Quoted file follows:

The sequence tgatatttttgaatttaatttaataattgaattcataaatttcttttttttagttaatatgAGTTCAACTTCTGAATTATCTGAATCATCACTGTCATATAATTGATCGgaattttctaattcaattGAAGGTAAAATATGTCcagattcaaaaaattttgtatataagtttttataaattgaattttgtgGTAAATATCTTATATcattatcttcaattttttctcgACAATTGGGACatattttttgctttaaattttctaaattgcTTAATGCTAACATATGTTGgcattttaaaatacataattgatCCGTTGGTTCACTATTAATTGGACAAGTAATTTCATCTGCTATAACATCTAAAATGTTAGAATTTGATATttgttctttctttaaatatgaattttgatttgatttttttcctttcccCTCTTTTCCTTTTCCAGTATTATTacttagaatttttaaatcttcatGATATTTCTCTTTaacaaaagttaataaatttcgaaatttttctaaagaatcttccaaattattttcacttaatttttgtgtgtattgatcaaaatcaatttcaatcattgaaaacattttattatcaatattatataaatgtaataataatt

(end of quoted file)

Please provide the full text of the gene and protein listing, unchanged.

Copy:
The sequence tgatatttttgaatttaatttaataattgaattcataaatttcttttttttagttaatatgAGTTCAACTTCTGAATTATCTGAATCATCACTGTCATATAATTGATCGgaattttctaattcaattGAAGGTAAAATATGTCcagattcaaaaaattttgtatataagtttttataaattgaattttgtgGTAAATATCTTATATcattatcttcaattttttctcgACAATTGGGACatattttttgctttaaattttctaaattgcTTAATGCTAACATATGTTGgcattttaaaatacataattgatCCGTTGGTTCACTATTAATTGGACAAGTAATTTCATCTGCTATAACATCTAAAATGTTAGAATTTGATATttgttctttctttaaatatgaattttgatttgatttttttcctttcccCTCTTTTCCTTTTCCAGTATTATTacttagaatttttaaatcttcatGATATTTCTCTTTaacaaaagttaataaatttcgaaatttttctaaagaatcttccaaattattttcacttaatttttgtgtgtattgatcaaaatcaatttcaatcattgaaaacattttattatcaatattatataaatgtaataataatt